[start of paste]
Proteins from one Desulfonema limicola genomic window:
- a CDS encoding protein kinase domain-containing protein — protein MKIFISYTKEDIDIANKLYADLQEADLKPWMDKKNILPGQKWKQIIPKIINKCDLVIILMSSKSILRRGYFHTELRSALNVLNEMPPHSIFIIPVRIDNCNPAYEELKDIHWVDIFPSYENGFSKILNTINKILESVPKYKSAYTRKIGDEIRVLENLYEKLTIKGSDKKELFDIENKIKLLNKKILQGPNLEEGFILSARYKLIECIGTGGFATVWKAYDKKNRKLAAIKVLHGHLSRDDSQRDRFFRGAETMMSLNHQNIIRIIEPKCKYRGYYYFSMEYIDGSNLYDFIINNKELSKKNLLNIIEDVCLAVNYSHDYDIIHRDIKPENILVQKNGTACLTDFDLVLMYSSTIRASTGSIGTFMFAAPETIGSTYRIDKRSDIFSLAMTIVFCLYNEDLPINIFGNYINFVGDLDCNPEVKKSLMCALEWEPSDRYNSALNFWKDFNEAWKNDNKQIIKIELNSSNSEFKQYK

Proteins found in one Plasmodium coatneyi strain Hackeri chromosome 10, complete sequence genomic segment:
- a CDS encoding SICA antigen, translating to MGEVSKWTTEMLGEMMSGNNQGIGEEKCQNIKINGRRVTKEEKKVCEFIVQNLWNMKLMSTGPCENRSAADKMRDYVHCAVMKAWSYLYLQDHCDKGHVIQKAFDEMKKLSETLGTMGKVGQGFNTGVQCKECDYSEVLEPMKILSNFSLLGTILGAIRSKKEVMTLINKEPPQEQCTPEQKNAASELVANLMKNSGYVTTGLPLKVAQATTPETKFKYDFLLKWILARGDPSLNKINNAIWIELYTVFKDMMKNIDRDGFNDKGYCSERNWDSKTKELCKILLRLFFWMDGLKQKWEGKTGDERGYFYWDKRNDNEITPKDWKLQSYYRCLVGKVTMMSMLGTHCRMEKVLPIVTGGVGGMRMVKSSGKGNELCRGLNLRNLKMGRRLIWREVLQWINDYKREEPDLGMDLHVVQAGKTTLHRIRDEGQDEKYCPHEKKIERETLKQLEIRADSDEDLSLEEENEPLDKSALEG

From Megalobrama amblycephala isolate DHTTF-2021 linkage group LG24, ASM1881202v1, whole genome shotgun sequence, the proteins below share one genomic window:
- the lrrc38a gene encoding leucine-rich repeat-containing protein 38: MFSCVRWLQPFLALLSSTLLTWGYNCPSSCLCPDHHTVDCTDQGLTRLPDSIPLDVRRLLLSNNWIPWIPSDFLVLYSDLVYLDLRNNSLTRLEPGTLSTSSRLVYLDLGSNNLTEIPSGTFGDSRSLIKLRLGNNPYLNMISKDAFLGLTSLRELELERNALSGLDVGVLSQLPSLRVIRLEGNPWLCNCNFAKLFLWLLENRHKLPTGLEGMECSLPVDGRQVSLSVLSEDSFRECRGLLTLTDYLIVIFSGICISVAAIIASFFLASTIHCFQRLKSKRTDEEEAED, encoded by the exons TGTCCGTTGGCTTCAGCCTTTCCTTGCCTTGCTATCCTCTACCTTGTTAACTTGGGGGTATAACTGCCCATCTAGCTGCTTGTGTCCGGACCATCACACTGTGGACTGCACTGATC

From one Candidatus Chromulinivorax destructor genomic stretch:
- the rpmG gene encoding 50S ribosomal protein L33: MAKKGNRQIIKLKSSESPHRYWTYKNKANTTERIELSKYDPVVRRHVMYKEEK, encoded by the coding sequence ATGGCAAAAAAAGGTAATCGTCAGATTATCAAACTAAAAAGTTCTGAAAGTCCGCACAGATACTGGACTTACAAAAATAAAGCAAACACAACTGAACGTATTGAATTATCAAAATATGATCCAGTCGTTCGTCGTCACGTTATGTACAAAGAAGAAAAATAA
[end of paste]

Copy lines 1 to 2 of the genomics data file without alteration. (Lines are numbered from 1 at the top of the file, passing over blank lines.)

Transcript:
Proteins from one Desulfonema limicola genomic window:
- a CDS encoding protein kinase domain-containing protein — protein MKIFISYTKEDIDIANKLYADLQEADLKPWMDKKNILPGQKWKQIIPKIINKCDLVIILMSSKSILRRGYFHTELRSALNVLNEMPPHSIFIIPVRIDNCNPAYEELKDIHWVDIFPSYENGFSKILNTINKILESVPKYKSAYTRKIGDEIRVLENLYEKLTIKGSDKKELFDIENKIKLLNKKILQGPNLEEGFILSARYKLIECIGTGGFATVWKAYDKKNRKLAAIKVLHGHLSRDDSQRDRFFRGAETMMSLNHQNIIRIIEPKCKYRGYYYFSMEYIDGSNLYDFIINNKELSKKNLLNIIEDVCLAVNYSHDYDIIHRDIKPENILVQKNGTACLTDFDLVLMYSSTIRASTGSIGTFMFAAPETIGSTYRIDKRSDIFSLAMTIVFCLYNEDLPINIFGNYINFVGDLDCNPEVKKSLMCALEWEPSDRYNSALNFWKDFNEAWKNDNKQIIKIELNSSNSEFKQYK